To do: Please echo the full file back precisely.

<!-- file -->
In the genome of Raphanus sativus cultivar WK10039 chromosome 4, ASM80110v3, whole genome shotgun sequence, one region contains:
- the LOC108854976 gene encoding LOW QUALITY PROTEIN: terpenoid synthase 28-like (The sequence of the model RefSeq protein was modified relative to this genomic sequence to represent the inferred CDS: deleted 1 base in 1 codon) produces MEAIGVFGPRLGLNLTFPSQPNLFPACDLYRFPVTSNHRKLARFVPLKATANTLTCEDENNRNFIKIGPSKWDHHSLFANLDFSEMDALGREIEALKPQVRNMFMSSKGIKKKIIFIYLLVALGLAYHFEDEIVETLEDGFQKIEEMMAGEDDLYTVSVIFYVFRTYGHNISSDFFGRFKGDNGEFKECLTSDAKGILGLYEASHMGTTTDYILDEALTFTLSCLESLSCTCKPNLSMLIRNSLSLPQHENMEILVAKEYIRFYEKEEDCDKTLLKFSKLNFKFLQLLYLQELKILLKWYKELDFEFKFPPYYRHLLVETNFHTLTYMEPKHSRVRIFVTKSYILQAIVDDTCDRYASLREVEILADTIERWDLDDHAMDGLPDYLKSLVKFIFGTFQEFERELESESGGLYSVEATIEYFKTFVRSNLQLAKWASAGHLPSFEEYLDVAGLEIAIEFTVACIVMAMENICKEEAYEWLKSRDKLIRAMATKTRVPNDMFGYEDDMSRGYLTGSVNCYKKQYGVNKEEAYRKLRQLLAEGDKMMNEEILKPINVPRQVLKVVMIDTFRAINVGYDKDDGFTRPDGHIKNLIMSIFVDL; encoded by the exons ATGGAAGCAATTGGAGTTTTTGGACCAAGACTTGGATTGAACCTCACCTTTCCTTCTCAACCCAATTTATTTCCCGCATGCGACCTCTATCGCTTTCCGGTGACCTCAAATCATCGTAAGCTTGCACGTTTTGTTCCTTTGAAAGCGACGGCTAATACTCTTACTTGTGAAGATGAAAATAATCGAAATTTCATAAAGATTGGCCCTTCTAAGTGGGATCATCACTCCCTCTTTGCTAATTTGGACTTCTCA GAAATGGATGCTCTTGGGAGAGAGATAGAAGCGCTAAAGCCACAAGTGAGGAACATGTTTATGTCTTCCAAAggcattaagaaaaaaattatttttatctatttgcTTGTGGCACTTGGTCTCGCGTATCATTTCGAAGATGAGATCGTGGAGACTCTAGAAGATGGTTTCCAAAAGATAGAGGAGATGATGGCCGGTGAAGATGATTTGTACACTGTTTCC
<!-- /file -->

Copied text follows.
In the genome of Raphanus sativus cultivar WK10039 chromosome 4, ASM80110v3, whole genome shotgun sequence, one region contains:
- the LOC108854976 gene encoding LOW QUALITY PROTEIN: terpenoid synthase 28-like (The sequence of the model RefSeq protein was modified relative to this genomic sequence to represent the inferred CDS: deleted 1 base in 1 codon) produces MEAIGVFGPRLGLNLTFPSQPNLFPACDLYRFPVTSNHRKLARFVPLKATANTLTCEDENNRNFIKIGPSKWDHHSLFANLDFSEMDALGREIEALKPQVRNMFMSSKGIKKKIIFIYLLVALGLAYHFEDEIVETLEDGFQKIEEMMAGEDDLYTVSVIFYVFRTYGHNISSDFFGRFKGDNGEFKECLTSDAKGILGLYEASHMGTTTDYILDEALTFTLSCLESLSCTCKPNLSMLIRNSLSLPQHENMEILVAKEYIRFYEKEEDCDKTLLKFSKLNFKFLQLLYLQELKILLKWYKELDFEFKFPPYYRHLLVETNFHTLTYMEPKHSRVRIFVTKSYILQAIVDDTCDRYASLREVEILADTIERWDLDDHAMDGLPDYLKSLVKFIFGTFQEFERELESESGGLYSVEATIEYFKTFVRSNLQLAKWASAGHLPSFEEYLDVAGLEIAIEFTVACIVMAMENICKEEAYEWLKSRDKLIRAMATKTRVPNDMFGYEDDMSRGYLTGSVNCYKKQYGVNKEEAYRKLRQLLAEGDKMMNEEILKPINVPRQVLKVVMIDTFRAINVGYDKDDGFTRPDGHIKNLIMSIFVDL; encoded by the exons ATGGAAGCAATTGGAGTTTTTGGACCAAGACTTGGATTGAACCTCACCTTTCCTTCTCAACCCAATTTATTTCCCGCATGCGACCTCTATCGCTTTCCGGTGACCTCAAATCATCGTAAGCTTGCACGTTTTGTTCCTTTGAAAGCGACGGCTAATACTCTTACTTGTGAAGATGAAAATAATCGAAATTTCATAAAGATTGGCCCTTCTAAGTGGGATCATCACTCCCTCTTTGCTAATTTGGACTTCTCA GAAATGGATGCTCTTGGGAGAGAGATAGAAGCGCTAAAGCCACAAGTGAGGAACATGTTTATGTCTTCCAAAggcattaagaaaaaaattatttttatctatttgcTTGTGGCACTTGGTCTCGCGTATCATTTCGAAGATGAGATCGTGGAGACTCTAGAAGATGGTTTCCAAAAGATAGAGGAGATGATGGCCGGTGAAGATGATTTGTACACTGTTTCC